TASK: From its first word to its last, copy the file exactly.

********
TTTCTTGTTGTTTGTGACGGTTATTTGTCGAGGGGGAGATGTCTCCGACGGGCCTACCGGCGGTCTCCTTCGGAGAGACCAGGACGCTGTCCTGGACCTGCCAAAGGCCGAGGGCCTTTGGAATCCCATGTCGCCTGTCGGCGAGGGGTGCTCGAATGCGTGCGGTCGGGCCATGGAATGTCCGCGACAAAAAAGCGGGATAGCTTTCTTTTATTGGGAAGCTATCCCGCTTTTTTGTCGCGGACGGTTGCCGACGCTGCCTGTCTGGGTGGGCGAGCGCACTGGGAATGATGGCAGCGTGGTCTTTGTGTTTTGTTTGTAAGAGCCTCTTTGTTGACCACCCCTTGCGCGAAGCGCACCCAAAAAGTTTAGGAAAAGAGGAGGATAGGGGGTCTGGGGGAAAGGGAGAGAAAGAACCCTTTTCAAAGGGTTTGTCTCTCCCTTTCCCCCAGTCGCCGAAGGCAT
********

TTTCTTGTTGTTTGTGACGGTTATTTGTCGAGGGGGAGATGTCTCCGACGGGCCTACCGGCGGTCTCCTTCGGAGAGACCAGGACGCTGTCCTGGACCTGCCAAAGGCCGAGGGCCTTTGGAATCCCATGTCGCCTGTCGGCGAGGGGTGCTCGAATGCGTGCGGTCGGGCCATGGAATGTCCGCGACAAAAAAGCGGGATAGCTTTCTTTTATTGGGAAGCTATCCCGCTTTTTTGTCGCGGACGGTTGCCGACGCTGCCTGTCTGGGTGGGCGAGCGCACTGGGAATGATGGCAGCGTGGTCTTTGTGTTTTGTTTGTAAGAGCCTCTTTGTTGACCACCCCTTGCGCGAAGCGCACCCAAAAAGTTTAGGAAAAGAGGAGGATAGGGGGTCTGGGGGAAAGGGAGAGAAAGAACCCTTTTCAAAGGGTTTGTCTCTCCCTTTCCCCCAGTCGCCGAAGGCAT